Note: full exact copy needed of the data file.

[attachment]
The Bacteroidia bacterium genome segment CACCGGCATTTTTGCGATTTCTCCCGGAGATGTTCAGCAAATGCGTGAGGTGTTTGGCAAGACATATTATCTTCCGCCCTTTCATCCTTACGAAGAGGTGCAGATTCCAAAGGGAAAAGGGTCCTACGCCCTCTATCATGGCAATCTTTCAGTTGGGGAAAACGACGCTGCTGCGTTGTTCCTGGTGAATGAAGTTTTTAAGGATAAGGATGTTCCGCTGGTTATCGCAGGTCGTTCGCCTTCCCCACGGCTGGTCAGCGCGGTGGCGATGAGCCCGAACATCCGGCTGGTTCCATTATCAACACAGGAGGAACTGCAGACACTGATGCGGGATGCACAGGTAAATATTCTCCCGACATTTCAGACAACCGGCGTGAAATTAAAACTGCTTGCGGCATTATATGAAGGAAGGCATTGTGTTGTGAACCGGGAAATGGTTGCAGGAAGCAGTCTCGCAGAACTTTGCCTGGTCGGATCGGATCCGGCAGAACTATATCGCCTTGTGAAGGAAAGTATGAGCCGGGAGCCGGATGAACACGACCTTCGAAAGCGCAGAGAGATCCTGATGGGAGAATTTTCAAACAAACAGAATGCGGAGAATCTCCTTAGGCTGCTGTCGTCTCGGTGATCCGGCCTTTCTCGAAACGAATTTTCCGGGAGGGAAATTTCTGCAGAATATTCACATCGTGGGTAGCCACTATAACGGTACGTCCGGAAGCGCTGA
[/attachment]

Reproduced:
The Bacteroidia bacterium genome segment CACCGGCATTTTTGCGATTTCTCCCGGAGATGTTCAGCAAATGCGTGAGGTGTTTGGCAAGACATATTATCTTCCGCCCTTTCATCCTTACGAAGAGGTGCAGATTCCAAAGGGAAAAGGGTCCTACGCCCTCTATCATGGCAATCTTTCAGTTGGGGAAAACGACGCTGCTGCGTTGTTCCTGGTGAATGAAGTTTTTAAGGATAAGGATGTTCCGCTGGTTATCGCAGGTCGTTCGCCTTCCCCACGGCTGGTCAGCGCGGTGGCGATGAGCCCGAACATCCGGCTGGTTCCATTATCAACACAGGAGGAACTGCAGACACTGATGCGGGATGCACAGGTAAATATTCTCCCGACATTTCAGACAACCGGCGTGAAATTAAAACTGCTTGCGGCATTATATGAAGGAAGGCATTGTGTTGTGAACCGGGAAATGGTTGCAGGAAGCAGTCTCGCAGAACTTTGCCTGGTCGGATCGGATCCGGCAGAACTATATCGCCTTGTGAAGGAAAGTATGAGCCGGGAGCCGGATGAACACGACCTTCGAAAGCGCAGAGAGATCCTGATGGGAGAATTTTCAAACAAACAGAATGCGGAGAATCTCCTTAGGCTGCTGTCGTCTCGGTGATCCGGCCTTTCTCGAAACGAATTTTCCGGGAGGGAAATTTCTGCAGAATATTCACATCGTGGGTAGCCACTATAACGGTACGTCCGGAAGCGCTGA